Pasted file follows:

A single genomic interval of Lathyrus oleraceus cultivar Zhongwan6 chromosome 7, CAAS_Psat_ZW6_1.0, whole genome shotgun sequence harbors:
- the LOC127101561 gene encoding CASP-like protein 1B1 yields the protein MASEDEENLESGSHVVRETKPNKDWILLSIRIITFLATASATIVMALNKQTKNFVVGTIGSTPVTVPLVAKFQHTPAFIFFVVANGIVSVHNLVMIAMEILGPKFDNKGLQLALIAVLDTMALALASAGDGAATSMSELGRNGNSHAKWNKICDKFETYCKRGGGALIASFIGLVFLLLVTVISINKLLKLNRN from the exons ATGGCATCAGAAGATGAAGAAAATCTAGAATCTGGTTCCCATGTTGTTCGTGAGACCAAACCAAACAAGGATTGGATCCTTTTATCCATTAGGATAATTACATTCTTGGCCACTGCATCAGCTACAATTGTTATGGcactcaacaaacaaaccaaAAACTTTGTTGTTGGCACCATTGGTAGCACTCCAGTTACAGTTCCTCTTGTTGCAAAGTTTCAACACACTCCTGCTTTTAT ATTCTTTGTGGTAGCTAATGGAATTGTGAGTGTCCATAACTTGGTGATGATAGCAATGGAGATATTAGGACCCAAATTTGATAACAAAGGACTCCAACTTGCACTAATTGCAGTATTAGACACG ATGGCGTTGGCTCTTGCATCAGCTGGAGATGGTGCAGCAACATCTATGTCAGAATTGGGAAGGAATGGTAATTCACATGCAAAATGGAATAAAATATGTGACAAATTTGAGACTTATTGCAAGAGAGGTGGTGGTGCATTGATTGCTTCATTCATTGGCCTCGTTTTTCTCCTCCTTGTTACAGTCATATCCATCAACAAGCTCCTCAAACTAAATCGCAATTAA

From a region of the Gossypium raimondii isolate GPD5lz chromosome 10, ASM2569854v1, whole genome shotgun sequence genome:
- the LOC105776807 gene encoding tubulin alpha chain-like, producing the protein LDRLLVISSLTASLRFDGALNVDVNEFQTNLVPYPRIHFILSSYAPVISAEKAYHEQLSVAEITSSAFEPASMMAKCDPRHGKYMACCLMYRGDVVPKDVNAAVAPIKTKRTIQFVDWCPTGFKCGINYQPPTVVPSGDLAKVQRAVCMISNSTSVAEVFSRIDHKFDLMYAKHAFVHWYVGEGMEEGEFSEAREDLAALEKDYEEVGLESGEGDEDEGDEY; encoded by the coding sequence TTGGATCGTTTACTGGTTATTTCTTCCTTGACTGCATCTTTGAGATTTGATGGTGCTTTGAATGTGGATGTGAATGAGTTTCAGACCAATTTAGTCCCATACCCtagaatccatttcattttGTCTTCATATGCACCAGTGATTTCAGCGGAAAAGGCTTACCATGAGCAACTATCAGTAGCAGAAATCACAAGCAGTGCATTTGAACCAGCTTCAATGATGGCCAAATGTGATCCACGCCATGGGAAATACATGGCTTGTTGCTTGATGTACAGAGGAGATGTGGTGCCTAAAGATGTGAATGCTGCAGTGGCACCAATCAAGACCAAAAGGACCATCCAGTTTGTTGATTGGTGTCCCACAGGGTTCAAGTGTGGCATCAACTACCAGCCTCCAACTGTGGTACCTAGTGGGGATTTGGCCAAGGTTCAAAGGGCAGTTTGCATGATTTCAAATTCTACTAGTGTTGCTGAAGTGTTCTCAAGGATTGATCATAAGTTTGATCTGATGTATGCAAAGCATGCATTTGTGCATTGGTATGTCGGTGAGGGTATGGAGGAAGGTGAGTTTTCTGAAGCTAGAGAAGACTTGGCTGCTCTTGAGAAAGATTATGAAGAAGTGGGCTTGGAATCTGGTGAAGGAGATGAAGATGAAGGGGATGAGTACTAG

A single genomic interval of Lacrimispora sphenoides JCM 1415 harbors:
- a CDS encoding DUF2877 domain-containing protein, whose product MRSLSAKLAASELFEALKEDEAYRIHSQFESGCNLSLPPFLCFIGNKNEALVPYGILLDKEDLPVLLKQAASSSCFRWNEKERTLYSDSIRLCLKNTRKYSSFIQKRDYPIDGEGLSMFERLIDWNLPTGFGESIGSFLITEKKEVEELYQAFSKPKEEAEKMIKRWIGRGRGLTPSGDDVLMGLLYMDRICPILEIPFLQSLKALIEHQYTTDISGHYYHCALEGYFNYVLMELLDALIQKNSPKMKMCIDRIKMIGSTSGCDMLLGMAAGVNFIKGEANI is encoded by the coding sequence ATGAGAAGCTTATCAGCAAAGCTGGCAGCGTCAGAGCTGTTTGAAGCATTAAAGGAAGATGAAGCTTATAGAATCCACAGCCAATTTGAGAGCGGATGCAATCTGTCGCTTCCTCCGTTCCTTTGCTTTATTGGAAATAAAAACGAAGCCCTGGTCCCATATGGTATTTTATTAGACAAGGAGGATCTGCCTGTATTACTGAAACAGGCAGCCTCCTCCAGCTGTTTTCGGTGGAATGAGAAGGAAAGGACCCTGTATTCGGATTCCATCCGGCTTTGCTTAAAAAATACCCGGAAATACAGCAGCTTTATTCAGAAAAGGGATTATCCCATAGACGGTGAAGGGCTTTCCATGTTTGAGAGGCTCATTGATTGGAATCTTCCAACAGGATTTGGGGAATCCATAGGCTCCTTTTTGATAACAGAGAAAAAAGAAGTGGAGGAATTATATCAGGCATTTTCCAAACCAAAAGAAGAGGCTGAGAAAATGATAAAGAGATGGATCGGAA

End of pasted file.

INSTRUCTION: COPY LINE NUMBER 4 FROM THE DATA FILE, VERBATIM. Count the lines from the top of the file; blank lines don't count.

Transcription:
- the LOC105776807 gene encoding tubulin alpha chain-like, producing the protein LDRLLVISSLTASLRFDGALNVDVNEFQTNLVPYPRIHFILSSYAPVISAEKAYHEQLSVAEITSSAFEPASMMAKCDPRHGKYMACCLMYRGDVVPKDVNAAVAPIKTKRTIQFVDWCPTGFKCGINYQPPTVVPSGDLAKVQRAVCMISNSTSVAEVFSRIDHKFDLMYAKHAFVHWYVGEGMEEGEFSEAREDLAALEKDYEEVGLESGEGDEDEGDEY; encoded by the coding sequence TTGGATCGTTTACTGGTTATTTCTTCCTTGACTGCATCTTTGAGATTTGATGGTGCTTTGAATGTGGATGTGAATGAGTTTCAGACCAATTTAGTCCCATACCCtagaatccatttcattttGTCTTCATATGCACCAGTGATTTCAGCGGAAAAGGCTTACCATGAGCAACTATCAGTAGCAGAAATCACAAGCAGTGCATTTGAACCAGCTTCAATGATGGCCAAATGTGATCCACGCCATGGGAAATACATGGCTTGTTGCTTGATGTACAGAGGAGATGTGGTGCCTAAAGATGTGAATGCTGCAGTGGCACCAATCAAGACCAAAAGGACCATCCAGTTTGTTGATTGGTGTCCCACAGGGTTCAAGTGTGGCATCAACTACCAGCCTCCAACTGTGGTACCTAGTGGGGATTTGGCCAAGGTTCAAAGGGCAGTTTGCATGATTTCAAATTCTACTAGTGTTGCTGAAGTGTTCTCAAGGATTGATCATAAGTTTGATCTGATGTATGCAAAGCATGCATTTGTGCATTGGTATGTCGGTGAGGGTATGGAGGAAGGTGAGTTTTCTGAAGCTAGAGAAGACTTGGCTGCTCTTGAGAAAGATTATGAAGAAGTGGGCTTGGAATCTGGTGAAGGAGATGAAGATGAAGGGGATGAGTACTAG